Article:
The Story Sack by asafwewe


The Story Sack

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									The Story Sack

Recently a colleague was telling us of a way to share your own
personal faith story with children by using a story bag in which
you place items that relate to your faith journey that explains
your story in a more visual way for children. This idea is the
basis for this year's All Age Christmas service and we thank
Rosemary Kidd (Training & Development Officer, Manchester
and Stockport) for her inspiration!

The retelling of the Christmas story is an important part of any
Christmas service and we hope that this way opens up the story
in many different ways for children and adults alike. After listing
the item or prop from the sack we have expanded a little on the
connection to the Christmas story. You may come up with many
more of your own!

Prop – An old worn sack under the Christmas tree with the
items below inside - Take the sack out and explain that it has
been left there and perhaps we should all take a look inside and
the contents.
As you take each item out of the sack you can either pass it
around the children and adults or maybe lay it on a large table
or covering at the front of the Church. The idea is that people
get to experience each item either through sight, smell, or
touch. Use ‘wondering’ type questions to ask those in the church
to engage with the story that is being told - 'I wonder what this
has to do with the Christmas story?, I wonder what this makes
you think of?

Prop- silver tinsel – This can remind us of Mary, a young girl
who was visited by angels and was asked to do an amazing and
quite frightening thing by God – to have a special baby that
would change the world.

Prop – a piece of carved wood – Mary was going to marry a man
named Joseph who was a carpenter, he made things from wood.

Prop – a bag of sand- the long journey through the rough
terrain that Mary and Joseph made on the donkey. What would
the landscape have looked like, how would it have felt

Prop – Hay- reminds us of the stable, used to keep the animals
warm, used as food, harvested from the fields. After the long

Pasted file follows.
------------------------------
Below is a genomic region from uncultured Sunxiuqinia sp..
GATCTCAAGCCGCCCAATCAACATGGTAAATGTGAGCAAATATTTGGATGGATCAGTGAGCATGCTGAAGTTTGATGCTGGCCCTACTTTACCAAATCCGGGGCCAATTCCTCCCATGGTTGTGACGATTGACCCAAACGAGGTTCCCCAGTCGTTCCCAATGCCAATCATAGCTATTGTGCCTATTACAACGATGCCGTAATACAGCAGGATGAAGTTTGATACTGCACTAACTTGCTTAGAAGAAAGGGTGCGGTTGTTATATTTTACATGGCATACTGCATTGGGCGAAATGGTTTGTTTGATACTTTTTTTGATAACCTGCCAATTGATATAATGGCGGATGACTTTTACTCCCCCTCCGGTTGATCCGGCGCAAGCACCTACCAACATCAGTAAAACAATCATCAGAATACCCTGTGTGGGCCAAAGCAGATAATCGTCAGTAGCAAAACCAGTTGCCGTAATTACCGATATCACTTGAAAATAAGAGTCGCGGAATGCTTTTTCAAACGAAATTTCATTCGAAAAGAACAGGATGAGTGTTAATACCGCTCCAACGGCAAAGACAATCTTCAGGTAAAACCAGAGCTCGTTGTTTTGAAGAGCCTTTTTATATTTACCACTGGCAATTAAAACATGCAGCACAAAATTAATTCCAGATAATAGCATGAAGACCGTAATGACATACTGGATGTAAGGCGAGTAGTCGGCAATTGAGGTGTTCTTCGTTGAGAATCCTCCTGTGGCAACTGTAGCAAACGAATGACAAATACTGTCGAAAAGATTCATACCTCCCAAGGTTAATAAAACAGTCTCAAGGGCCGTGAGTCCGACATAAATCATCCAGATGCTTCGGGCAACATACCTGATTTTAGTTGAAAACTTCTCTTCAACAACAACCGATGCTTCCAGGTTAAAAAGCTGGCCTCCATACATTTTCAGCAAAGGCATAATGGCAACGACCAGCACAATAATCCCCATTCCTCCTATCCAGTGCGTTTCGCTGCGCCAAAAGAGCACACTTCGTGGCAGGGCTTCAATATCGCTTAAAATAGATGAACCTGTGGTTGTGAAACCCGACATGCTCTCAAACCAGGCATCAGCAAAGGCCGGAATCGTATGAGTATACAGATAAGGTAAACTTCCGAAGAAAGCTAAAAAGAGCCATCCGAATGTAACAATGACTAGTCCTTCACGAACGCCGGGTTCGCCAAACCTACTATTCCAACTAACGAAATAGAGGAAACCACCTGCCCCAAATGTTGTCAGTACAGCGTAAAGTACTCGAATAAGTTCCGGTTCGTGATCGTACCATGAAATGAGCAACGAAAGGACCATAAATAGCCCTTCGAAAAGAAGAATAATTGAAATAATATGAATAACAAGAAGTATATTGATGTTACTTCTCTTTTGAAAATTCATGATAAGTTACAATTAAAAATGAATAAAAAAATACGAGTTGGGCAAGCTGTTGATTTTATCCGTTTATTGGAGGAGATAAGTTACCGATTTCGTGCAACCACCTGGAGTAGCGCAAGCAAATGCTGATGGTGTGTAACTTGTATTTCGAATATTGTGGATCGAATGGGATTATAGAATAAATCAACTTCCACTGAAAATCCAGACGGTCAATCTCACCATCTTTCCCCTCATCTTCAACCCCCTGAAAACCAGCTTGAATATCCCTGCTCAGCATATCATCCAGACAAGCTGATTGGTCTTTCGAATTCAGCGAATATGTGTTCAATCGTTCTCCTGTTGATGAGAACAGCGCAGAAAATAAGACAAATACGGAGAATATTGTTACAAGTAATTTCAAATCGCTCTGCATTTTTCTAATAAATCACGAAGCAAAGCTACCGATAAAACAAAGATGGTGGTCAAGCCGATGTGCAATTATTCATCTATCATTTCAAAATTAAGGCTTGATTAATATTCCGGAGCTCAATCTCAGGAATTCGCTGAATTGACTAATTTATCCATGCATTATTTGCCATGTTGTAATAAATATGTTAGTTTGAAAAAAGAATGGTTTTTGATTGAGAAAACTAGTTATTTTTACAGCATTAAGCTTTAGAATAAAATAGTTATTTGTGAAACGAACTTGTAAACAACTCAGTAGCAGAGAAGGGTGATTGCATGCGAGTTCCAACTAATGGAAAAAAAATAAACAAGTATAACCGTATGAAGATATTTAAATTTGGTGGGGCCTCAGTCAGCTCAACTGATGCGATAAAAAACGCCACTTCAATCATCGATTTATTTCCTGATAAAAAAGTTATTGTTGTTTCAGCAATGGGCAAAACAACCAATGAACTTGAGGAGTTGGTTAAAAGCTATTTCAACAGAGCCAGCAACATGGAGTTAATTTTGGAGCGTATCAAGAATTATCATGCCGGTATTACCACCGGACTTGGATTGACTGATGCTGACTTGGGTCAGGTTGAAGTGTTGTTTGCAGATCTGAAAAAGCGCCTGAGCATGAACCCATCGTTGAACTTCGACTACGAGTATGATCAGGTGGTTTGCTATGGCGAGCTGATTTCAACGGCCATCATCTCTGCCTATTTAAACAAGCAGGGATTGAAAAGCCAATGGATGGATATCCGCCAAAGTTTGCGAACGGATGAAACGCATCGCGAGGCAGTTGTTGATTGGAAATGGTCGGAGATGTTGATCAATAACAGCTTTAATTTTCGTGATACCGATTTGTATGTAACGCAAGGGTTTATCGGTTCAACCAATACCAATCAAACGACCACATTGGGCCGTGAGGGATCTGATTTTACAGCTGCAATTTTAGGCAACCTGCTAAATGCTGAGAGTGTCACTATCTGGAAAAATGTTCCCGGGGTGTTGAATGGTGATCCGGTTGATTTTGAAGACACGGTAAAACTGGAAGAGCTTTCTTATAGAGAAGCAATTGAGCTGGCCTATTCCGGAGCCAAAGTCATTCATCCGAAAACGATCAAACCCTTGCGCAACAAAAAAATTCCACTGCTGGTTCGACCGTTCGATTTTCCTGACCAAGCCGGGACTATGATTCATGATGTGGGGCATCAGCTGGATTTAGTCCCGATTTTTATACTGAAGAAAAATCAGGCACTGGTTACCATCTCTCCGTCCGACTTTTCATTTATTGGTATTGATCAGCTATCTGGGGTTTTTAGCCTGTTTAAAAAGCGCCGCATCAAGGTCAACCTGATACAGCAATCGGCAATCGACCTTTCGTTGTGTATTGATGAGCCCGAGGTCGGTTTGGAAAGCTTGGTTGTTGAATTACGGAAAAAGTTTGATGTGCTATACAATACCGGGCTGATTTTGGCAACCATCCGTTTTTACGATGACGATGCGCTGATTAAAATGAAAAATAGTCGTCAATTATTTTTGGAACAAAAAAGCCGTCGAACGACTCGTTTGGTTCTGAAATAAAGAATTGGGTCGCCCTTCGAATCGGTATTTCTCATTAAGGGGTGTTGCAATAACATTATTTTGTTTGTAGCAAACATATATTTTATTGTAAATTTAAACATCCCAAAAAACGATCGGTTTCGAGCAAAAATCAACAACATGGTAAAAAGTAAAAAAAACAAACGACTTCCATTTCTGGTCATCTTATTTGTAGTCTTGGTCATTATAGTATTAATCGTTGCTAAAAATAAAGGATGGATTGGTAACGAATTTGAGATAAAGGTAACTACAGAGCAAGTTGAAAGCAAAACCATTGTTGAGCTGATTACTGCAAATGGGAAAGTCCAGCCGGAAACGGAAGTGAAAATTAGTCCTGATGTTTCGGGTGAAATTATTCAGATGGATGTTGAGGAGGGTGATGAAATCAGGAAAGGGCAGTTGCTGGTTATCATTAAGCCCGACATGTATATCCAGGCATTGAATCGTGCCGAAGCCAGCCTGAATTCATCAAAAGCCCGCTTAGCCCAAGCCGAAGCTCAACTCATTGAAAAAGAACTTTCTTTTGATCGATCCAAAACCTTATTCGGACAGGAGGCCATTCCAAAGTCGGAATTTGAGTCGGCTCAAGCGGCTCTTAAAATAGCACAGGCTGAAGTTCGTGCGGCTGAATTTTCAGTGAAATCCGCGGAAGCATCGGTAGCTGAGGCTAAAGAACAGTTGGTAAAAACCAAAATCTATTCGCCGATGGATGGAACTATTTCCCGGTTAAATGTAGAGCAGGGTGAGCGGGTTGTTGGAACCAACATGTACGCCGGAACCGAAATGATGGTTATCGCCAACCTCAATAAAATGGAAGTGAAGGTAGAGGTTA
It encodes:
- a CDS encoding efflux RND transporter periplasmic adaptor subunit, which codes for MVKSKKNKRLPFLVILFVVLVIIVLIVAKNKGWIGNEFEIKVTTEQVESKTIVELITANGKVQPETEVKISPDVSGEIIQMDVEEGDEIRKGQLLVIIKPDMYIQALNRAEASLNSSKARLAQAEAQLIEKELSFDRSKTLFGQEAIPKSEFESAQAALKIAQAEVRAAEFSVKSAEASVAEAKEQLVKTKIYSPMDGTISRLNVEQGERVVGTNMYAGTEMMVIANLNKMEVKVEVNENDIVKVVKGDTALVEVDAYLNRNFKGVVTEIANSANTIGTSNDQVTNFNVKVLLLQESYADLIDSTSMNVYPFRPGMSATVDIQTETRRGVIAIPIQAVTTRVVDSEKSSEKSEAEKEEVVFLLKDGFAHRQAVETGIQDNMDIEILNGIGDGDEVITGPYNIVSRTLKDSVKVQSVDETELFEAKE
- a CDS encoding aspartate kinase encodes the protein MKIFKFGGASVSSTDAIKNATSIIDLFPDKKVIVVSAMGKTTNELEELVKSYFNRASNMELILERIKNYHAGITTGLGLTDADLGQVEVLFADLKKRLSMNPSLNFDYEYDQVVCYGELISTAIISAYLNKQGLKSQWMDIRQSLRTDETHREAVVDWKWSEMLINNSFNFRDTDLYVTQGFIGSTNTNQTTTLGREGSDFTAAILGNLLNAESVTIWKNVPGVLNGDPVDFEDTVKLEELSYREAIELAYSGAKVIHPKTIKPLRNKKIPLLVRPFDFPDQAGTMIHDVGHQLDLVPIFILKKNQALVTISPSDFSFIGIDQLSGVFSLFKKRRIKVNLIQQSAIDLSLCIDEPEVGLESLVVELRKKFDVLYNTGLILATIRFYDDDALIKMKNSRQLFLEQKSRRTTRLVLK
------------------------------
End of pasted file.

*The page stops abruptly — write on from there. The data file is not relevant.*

journey how would the stable have looked?

Prop – Nappy- When the baby was born it would not have had a
nappy like this wrapped around it but it would have been
bundled up to keep it warm from the cold night air. How do you
imagine Mary and Joseph would have felt being so far away
from home with a new baby to look after?
Prop – Woolly scarf – think about the shepherds and the sheep
out on the hillside. Although we think of the sandy desert of
Israel as being warm it gets very cold at night on the hills.
(Check the actual weather in the area on the BBC weather site!)

Prop – a piece of velvet and/or a crown – Other people who
came to visit the new baby are described as Kings, Wise Men, or
Astrologers who watch the stars. They had known where the
baby was born by following a bright star in the sky. They too
had travelled from far away to see Jesus.

Prop – A bottle of scented oils and a bowl – the gifts they
bought remind is that Jesus was born to be a King, but not the
kind of King that had great palaces and armies, but the kind of
King who was to lead people to a new life and new
understanding of how to live. Encourage the children to share in
touching and smelling the oils.

Prop – pieces of sack cloth similar to the one used to put the
items in. Remind all the congregation that this story is not just
to be remembered at this time of year but it is part of out whole
lives as Christians. At this time of year we can sometimes forget
the whole story of the life of Christ and today you are giving
them all a piece of the sack to take home and asking them to
hold on to this and use it as a prayer reminder for the months
to come.
Alternatively you may want to tie in the pieces of sack into the
phrase 'sackcloth and ashes' – which was an Old Testament way
of saying that we had to be humble before God. Jesus was
humble in all that he did with the ultimate expression of this
being his walk to the Cross and his willingness to give up his life
for all of us. The piece of sack cloth can then be taken away by
those present as a reminder of the connection between the baby
Jesus and the crucifixion.

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